Is it okay to kill animals for food? Founded in 2016 by Divya Jain (‘17), Vegetarian Club aims to answer this question by teaching people about healthy living and animal cruelty. Juniors Josephine Dodd and Lincoln Dow co-lead the club, while English teacher Brian Beard is the sponsor.
Dodd, who practices veganism, has always loved animals, but did not begin to explore veganism until the summer after eighth grade. Dodd first tried being a vegetarian at sleepaway camp because her mom would not let her try it at home.
“It didn’t make sense for me to be saying that I was against animal cruelty, but not following through with that,” Dodd said.
Although not everyone in the club actively practices vegetarianism, veganism or pescetarianism, the Vegetarian Club has about 40 members this year.
“You don’t have to be a vegetarian to come [to the meetings],” Dodd said. “A ton of my friends come, and they find it super interesting.”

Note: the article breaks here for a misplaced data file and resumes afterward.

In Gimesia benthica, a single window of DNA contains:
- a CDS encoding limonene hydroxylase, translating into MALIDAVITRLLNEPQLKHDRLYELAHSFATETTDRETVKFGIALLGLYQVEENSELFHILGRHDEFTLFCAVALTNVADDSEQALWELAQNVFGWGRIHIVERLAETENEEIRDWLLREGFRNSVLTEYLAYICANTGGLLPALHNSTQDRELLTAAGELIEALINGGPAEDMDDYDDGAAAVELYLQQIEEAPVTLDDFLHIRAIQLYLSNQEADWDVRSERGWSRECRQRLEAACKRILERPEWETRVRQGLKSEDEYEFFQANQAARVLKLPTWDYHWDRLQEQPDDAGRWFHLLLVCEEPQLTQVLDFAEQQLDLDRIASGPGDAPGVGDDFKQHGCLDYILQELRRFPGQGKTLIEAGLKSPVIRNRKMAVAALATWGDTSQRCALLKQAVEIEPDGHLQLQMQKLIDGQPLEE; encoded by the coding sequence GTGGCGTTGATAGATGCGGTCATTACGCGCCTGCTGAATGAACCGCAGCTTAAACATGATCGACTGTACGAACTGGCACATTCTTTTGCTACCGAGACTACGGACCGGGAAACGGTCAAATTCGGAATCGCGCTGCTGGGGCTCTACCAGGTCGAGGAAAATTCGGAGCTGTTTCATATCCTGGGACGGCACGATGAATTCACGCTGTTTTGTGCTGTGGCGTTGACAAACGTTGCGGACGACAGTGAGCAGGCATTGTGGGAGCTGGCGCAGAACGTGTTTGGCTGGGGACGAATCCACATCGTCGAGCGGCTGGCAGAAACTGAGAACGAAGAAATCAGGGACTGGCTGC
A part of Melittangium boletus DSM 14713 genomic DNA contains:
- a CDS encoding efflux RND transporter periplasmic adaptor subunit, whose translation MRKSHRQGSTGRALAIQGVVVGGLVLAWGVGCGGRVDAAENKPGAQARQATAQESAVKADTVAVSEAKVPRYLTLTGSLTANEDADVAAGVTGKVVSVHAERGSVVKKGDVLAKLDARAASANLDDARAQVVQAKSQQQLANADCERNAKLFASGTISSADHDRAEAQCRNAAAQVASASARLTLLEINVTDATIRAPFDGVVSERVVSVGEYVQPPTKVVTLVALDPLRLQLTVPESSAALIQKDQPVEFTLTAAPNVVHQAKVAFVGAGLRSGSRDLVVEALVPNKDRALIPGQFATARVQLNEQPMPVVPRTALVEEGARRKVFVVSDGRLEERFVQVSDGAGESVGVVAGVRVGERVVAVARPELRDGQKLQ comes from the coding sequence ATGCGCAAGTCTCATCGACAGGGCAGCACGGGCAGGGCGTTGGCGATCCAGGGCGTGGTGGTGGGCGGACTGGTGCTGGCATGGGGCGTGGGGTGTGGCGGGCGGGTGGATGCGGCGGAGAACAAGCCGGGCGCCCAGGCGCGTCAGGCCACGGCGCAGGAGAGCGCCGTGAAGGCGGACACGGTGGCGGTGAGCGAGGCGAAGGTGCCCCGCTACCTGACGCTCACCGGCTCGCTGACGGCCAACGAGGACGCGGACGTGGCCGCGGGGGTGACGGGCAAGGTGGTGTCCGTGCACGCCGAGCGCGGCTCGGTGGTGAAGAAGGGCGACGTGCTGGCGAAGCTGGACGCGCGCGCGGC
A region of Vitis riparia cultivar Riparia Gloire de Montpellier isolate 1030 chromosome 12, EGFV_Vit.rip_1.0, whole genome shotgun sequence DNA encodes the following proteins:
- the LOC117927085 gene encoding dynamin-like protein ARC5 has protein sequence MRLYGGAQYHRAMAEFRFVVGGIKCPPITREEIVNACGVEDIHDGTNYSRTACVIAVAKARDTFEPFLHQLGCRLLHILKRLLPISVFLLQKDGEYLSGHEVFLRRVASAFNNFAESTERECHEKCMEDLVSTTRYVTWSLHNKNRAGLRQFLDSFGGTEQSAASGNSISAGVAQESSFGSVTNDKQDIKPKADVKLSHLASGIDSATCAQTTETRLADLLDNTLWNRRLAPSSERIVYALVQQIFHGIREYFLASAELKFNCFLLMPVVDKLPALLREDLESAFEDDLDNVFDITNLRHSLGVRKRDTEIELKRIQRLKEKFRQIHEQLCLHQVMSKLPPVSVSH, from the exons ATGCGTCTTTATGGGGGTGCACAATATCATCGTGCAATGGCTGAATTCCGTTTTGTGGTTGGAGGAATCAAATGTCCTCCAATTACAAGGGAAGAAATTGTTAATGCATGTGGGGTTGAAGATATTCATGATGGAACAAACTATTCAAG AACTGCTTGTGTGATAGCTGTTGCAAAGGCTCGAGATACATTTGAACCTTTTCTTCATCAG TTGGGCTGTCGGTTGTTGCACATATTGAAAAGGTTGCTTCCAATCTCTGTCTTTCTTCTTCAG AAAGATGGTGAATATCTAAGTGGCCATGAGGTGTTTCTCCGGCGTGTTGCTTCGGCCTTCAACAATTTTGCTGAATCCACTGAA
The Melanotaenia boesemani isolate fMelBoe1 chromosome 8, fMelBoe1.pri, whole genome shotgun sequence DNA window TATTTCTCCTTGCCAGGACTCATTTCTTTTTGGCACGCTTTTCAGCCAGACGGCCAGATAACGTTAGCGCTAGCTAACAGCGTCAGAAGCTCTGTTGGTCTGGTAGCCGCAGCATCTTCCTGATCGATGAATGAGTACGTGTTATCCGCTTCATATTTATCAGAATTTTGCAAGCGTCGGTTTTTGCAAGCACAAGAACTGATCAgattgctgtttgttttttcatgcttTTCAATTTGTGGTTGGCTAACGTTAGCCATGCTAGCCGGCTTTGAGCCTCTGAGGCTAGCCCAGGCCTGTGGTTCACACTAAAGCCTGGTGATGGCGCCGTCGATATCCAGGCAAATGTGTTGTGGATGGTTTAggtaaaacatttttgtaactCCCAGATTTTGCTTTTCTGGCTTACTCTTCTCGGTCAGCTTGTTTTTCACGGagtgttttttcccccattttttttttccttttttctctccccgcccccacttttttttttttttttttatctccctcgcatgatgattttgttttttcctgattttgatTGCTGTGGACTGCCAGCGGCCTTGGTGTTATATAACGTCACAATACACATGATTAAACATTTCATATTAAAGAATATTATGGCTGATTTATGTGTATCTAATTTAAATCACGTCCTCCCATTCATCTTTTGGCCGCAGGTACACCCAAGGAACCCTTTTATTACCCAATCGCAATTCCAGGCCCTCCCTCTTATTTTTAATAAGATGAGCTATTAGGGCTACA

Sophomore Allison Biegel does not practice vegetarianism, but she still enjoys learning about leading a healthy lifestyle and stopping animal cruelty.
“Even though I eat meat, I also love animals and vegetables, so the club seemed like a great place for me,” Biegel said.
In addition to watching a nutrition documentary and hosting an all-vegetarian potluck, the club planned a weekend day-trip to Austin on Jan. 4 to explore the city that Dodd calls “the vegan capital of Texas.” Seven members took a bus to Austin with Beard to visit vegan restaurants such as Beer Plant, Conscious Cravings, and Sweet Ritual for dessert. Last year, the club toured Rowdy Girl Farm Sanctuary in Angleton, Texas. Rowdy Girl is the first beef cattle ranch to convert to veganism in the history of the United States .
“A lot of people are afraid of vegetarianism, but it’s just really a cool, interesting topic to learn about,” Dodd said.